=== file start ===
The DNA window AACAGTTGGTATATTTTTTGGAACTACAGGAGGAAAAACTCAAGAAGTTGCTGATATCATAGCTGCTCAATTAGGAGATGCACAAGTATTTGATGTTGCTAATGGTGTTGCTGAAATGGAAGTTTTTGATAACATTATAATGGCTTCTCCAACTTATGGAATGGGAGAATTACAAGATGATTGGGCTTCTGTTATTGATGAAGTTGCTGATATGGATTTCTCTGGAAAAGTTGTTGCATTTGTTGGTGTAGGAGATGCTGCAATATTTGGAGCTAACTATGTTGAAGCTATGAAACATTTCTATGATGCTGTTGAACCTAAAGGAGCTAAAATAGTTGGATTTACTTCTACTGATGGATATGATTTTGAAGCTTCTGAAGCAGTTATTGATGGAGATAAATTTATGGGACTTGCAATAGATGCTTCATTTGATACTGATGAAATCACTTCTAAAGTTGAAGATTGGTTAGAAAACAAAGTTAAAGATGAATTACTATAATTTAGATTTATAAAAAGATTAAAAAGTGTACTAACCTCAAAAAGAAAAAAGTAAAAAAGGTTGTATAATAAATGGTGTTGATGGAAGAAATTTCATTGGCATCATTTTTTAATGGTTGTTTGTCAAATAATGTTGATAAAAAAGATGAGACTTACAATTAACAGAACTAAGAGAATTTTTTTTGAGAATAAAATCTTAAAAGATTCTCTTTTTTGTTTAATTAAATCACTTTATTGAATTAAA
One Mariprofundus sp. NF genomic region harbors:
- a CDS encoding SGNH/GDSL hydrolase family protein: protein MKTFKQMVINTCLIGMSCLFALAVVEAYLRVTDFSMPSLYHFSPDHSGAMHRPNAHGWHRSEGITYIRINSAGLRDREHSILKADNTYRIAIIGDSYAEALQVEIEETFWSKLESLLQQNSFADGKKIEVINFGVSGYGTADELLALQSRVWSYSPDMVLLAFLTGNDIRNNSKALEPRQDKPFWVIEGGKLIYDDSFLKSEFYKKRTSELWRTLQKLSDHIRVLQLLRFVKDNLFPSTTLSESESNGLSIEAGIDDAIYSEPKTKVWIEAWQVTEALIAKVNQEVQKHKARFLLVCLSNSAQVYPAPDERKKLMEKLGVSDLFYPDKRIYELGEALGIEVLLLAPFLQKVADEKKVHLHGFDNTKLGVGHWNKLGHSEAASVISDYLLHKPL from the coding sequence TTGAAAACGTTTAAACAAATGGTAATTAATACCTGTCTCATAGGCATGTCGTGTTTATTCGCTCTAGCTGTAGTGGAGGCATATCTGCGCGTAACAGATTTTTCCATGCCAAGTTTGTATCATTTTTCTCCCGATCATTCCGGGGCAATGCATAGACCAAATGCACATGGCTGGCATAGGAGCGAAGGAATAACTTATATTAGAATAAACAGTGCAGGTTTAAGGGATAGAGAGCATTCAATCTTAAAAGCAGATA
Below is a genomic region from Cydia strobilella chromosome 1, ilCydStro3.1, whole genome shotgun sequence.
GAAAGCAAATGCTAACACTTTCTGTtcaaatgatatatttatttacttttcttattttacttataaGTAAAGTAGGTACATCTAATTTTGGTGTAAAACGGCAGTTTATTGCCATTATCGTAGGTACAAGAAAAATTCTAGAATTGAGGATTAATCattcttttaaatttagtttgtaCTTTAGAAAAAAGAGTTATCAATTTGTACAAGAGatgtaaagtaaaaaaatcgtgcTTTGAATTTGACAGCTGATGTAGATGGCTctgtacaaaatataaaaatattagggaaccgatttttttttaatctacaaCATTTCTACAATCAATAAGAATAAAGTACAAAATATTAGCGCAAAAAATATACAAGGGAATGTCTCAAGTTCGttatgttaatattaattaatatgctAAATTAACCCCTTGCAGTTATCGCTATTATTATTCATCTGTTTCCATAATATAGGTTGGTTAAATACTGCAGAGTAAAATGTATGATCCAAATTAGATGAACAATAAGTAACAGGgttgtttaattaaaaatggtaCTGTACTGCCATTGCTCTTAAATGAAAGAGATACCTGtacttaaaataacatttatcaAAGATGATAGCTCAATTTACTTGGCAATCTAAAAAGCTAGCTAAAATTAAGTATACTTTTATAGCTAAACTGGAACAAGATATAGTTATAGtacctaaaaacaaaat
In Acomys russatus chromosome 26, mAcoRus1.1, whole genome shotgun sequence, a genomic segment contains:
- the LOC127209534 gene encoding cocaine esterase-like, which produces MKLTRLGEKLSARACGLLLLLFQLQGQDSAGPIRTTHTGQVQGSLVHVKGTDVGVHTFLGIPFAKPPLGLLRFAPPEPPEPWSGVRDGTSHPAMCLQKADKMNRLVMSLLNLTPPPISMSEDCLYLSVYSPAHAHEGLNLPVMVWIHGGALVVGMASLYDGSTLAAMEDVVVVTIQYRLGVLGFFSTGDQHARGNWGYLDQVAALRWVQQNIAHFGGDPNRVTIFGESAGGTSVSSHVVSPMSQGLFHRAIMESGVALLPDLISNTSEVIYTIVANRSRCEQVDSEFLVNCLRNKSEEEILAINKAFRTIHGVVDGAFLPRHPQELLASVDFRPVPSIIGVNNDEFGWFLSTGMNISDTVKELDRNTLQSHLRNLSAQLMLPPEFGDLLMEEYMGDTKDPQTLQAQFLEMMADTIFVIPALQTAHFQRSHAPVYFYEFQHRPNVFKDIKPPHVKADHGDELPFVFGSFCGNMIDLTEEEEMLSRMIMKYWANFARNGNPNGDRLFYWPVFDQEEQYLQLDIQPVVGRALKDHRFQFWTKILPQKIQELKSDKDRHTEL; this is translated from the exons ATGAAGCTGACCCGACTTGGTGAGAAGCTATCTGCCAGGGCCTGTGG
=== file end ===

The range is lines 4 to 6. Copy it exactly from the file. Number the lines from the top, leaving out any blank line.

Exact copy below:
Below is a genomic region from Cydia strobilella chromosome 1, ilCydStro3.1, whole genome shotgun sequence.
GAAAGCAAATGCTAACACTTTCTGTtcaaatgatatatttatttacttttcttattttacttataaGTAAAGTAGGTACATCTAATTTTGGTGTAAAACGGCAGTTTATTGCCATTATCGTAGGTACAAGAAAAATTCTAGAATTGAGGATTAATCattcttttaaatttagtttgtaCTTTAGAAAAAAGAGTTATCAATTTGTACAAGAGatgtaaagtaaaaaaatcgtgcTTTGAATTTGACAGCTGATGTAGATGGCTctgtacaaaatataaaaatattagggaaccgatttttttttaatctacaaCATTTCTACAATCAATAAGAATAAAGTACAAAATATTAGCGCAAAAAATATACAAGGGAATGTCTCAAGTTCGttatgttaatattaattaatatgctAAATTAACCCCTTGCAGTTATCGCTATTATTATTCATCTGTTTCCATAATATAGGTTGGTTAAATACTGCAGAGTAAAATGTATGATCCAAATTAGATGAACAATAAGTAACAGGgttgtttaattaaaaatggtaCTGTACTGCCATTGCTCTTAAATGAAAGAGATACCTGtacttaaaataacatttatcaAAGATGATAGCTCAATTTACTTGGCAATCTAAAAAGCTAGCTAAAATTAAGTATACTTTTATAGCTAAACTGGAACAAGATATAGTTATAGtacctaaaaacaaaat
In Acomys russatus chromosome 26, mAcoRus1.1, whole genome shotgun sequence, a genomic segment contains: